I've been thinking about "Lost” this week — you know, that TV series about people trapped on a mysterious island after a plane crash. My wife and I love that show, but I hate commercials, so from the start, we've put off watching each season until it's available on home video. The final season came out on DVD on Tuesday, and at my urging, my wife picked it up at Target. In the past, I looked forward to marathon viewing sessions. I'd pile the coffee table with sweet and salty snacks, wrap up in a blanket and settle into a comfy chair. Thanks to the remote, the only times I'd have to get up would be to swap DVDs or use the bathroom. I'd watch one episode after another, racing toward each season's conclusion. Eight or 10 hours might pass. That doesn't sound appealing to me anymore. At all. I want to watch the show, of course, but I don't want to sit there for countless hours, eating and drinking and getting fatter. Lately I've been doing my TV viewing on the treadmill at home. I hook my computer up to the treadmill's speakers and watch streaming videos on Netflix while I alternate walking and jogging. Minus the commercials, most hourlong TV shows translate to about 45 minutes, which is a good workout time for me. When an episode ends, I go into my cool-down phase, walking at a slower pace for a few minutes. It's a better way to watch TV, at least for me. I have something to focus on other than the treadmill's timer and calorie tracker, which I tend to stare at otherwise. It also limits my time in front of the TV. I'm not going to stay on the treadmill for eight or 10 hours at a pop (although if I did, I could probably crack walnuts with my thighs). Exercise is paying dividends for me. My weight loss slowed for a couple of months, mainly because I wasn't exercising enough. Last week, I was more regimented about working out ... and I dropped 2 pounds. I'm down to 273. So I've lost interest in "Lost” marathons. I'm not saying I won't watch a couple episodes on the couch, but I'm not going to sit there like a lump for hours on end. That series is over.Comments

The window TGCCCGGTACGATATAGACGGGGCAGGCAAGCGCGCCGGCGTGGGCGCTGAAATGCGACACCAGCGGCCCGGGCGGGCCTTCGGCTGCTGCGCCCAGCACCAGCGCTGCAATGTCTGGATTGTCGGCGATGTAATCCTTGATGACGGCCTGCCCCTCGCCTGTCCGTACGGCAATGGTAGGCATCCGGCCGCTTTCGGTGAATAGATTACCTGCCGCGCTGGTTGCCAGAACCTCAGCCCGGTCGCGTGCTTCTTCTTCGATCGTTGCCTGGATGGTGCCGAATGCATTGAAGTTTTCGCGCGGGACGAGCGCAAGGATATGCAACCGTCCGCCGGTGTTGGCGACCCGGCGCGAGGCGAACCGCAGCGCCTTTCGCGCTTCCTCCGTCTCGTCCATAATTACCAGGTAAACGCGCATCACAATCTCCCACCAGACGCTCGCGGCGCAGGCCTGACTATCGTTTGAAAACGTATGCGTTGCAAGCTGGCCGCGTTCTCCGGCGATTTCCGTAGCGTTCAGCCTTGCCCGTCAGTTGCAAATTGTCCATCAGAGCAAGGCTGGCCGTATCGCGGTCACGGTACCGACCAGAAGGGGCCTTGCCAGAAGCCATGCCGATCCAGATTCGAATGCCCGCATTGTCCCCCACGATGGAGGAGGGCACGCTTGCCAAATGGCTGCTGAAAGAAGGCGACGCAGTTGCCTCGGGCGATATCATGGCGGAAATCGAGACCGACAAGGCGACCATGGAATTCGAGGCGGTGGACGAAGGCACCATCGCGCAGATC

Staff Writer Ken Raymond began a yearlong weight loss and fitness journey on April 1.
Here are his stats: Age: 41 Height: About 6 feet 1 inch Beginning weight: 307 pounds Current weight: 273 pounds